It is an Indian instinct, and should be a pale-face principle in Lacrosse, that the ball should be followed on or off the crosse, by the link of men in succession, as they happen to be near it, and with discretion as to weakening one’s side, by too much skirmishing from the vicinity of the man near whom you were originally posted. It is as important to follow a thrown ball which lights on the ground, as to give chase to a man carrying it, and the term “following the ball” includes both.

The Indians do not let our men carry or chase the ball with impunity. They bear down upon them, though there is no chance of checking; they never abandon the pursuit, and pale-face has to run a more literal gauntlet of checkers, than red-skin gene- rally meets with in his progress on the field. The fact that an opponent, seen or unseen, is on your track, is likely to excite and confuse you, and sometimes spoil your throw.

“Following the ball” in Lacrosse is not a general chase after it;—that would be as absurd as an entire “Eleven” chasing a cricket-ball. No man is restrained from following it, in accordance with his own judgment, and that of his captain; but, as we said before, position should never be sacrificed, nor defence weakened, by too much skirmishing. It is well to give three or four men—not more—on a “Twelve” limitless action. They flutter around the field in a raiding style, very useful in spoiling any pet disposition of the opponents, and preserving a balance of power; alternating between attack and defence. They harass the enemy’s goal, and are lions in the path of dodgers; and if they do not attempt to play the whole game themselves, are invaluable anywhere and everywhere. They relieve any man, and support all, and fill a gap here and there in the nick of time. The beauty of this style is that the opposing checks at defence, never get used to the changeable character of the attack, consequent on the varied styles of the men, and that weak fielders are oftener sure of support, in case they fail in wind or ability.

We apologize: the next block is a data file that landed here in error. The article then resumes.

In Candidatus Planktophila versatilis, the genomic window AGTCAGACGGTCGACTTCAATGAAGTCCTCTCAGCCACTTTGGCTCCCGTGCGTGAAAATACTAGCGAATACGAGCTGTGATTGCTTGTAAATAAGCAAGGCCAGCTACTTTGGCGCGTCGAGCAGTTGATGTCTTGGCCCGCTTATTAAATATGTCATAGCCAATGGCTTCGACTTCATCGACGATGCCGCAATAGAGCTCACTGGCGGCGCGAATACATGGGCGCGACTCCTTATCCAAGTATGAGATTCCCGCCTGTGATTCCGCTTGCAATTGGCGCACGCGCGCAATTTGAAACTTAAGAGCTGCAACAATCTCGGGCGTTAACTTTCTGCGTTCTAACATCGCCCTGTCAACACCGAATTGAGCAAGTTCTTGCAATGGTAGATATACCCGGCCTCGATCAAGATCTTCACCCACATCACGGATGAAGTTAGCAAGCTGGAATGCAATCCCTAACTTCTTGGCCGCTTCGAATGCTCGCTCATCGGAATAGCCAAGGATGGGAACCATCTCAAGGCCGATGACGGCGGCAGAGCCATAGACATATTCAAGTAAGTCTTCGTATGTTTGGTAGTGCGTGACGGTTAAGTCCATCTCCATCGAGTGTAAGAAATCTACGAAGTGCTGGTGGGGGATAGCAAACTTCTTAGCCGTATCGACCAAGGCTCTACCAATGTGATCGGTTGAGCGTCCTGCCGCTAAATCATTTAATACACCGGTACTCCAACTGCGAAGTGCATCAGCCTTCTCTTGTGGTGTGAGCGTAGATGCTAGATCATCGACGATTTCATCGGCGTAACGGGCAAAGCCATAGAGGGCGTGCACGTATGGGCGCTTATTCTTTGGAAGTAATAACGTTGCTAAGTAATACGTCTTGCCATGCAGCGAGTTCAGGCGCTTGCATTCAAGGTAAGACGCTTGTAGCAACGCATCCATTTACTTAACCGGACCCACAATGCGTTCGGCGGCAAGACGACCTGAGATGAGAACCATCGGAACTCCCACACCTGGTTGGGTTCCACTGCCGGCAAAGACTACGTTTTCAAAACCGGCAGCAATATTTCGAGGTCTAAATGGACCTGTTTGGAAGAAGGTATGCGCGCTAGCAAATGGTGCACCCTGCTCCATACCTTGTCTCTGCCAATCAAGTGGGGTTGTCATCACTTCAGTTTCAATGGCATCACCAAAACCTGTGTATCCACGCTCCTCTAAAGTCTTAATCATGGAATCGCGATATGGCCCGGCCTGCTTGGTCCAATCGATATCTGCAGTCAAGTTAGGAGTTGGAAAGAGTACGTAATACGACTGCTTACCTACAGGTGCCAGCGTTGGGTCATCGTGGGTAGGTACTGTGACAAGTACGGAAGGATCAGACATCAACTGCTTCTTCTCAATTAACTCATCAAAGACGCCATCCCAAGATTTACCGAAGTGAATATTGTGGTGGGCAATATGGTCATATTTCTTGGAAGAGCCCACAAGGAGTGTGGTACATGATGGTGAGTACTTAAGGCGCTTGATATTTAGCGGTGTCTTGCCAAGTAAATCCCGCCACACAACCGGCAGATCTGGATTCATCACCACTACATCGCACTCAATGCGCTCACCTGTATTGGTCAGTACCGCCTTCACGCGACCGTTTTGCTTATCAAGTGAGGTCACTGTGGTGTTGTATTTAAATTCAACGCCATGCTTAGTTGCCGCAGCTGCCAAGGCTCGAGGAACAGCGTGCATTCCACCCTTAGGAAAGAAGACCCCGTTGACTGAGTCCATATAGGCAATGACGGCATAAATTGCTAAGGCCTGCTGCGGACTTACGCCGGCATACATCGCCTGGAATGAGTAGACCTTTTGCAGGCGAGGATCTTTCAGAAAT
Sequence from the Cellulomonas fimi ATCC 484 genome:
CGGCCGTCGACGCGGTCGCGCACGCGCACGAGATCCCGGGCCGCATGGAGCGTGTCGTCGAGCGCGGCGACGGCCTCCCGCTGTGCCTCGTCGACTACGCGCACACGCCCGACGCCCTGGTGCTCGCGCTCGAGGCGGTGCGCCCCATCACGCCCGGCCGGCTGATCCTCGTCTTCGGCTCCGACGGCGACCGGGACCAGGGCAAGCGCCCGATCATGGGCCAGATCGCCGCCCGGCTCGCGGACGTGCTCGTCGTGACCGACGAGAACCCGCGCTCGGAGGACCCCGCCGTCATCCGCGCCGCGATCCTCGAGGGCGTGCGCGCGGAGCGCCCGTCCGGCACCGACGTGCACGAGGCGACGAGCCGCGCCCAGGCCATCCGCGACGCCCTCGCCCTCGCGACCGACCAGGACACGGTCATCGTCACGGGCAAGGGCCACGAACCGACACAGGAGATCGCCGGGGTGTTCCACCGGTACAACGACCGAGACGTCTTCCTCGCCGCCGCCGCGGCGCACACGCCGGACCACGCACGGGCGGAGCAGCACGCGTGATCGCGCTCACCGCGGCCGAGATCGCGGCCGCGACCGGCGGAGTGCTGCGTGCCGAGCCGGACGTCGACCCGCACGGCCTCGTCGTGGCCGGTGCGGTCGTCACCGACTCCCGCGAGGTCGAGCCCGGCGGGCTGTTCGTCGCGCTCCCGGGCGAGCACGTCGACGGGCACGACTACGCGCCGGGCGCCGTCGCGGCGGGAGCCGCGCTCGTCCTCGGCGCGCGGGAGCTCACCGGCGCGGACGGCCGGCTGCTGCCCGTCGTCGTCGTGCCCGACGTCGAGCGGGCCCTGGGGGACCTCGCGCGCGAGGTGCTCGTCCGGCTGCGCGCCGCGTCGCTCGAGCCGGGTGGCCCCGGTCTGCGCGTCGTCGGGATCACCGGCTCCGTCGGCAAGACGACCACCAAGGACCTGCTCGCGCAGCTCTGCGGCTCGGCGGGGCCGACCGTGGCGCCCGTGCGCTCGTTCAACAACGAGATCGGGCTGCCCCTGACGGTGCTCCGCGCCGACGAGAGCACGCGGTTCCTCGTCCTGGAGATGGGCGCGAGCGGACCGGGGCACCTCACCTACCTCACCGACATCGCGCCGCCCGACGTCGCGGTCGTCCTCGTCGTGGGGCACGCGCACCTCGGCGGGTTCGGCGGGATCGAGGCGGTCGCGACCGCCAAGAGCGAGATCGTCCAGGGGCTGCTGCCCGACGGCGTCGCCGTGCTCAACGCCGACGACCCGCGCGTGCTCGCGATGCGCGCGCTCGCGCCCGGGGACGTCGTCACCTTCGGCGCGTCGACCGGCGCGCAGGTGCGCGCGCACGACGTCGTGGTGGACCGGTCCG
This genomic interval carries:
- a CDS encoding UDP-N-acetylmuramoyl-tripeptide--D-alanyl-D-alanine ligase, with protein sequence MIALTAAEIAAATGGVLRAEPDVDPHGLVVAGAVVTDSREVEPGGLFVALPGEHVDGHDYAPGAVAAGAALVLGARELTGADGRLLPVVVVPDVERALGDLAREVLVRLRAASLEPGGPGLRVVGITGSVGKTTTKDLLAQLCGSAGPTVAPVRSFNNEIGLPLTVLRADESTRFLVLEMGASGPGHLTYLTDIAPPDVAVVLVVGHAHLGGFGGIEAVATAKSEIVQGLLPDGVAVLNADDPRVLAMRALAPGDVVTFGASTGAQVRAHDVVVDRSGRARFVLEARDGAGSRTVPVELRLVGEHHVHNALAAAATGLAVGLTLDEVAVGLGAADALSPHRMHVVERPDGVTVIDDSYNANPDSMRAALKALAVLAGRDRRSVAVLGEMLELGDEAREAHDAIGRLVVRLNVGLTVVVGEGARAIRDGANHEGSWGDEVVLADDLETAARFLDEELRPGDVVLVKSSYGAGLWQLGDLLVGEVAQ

One great fault of pale-face play, is a lack of foresight in anticipating the spot a thrown ball will fall; or rather the instantaneous action when the ball is thrown. The Indians do not wait to see where a ball will light before they chase it. They follow it the instant it leaves the crosse, and know, by the rise, exactly where it will drop. They retreat like a flash to the defence, if the ball goes towards their goal; or crowd down to the attack, if it goes towards that of their opponent. Whereever the ball drops, one or more natives are under it, or at it. What folly to talk of “men never leaving positions” under the circumstances.

Whenever the Indians can, they like to bunch at the goal. We would not advise such tactics in the pale-face game; but if you ever play opponents who practise it, do not leave the defence to Goal-keeper and Point; proportion your men to the numerical strength of the attack, always remembering that, though one man may be physically a match for two, no one man can do much between two antagonists tacking the ball over his head. Sir Colin Campbell received the Russian cavalry with a two-deep line, and made them turn tail; but any parallel defence of confidence in men in Lacrosse, however perfect your goal-keeper and Point may be, is dangerous.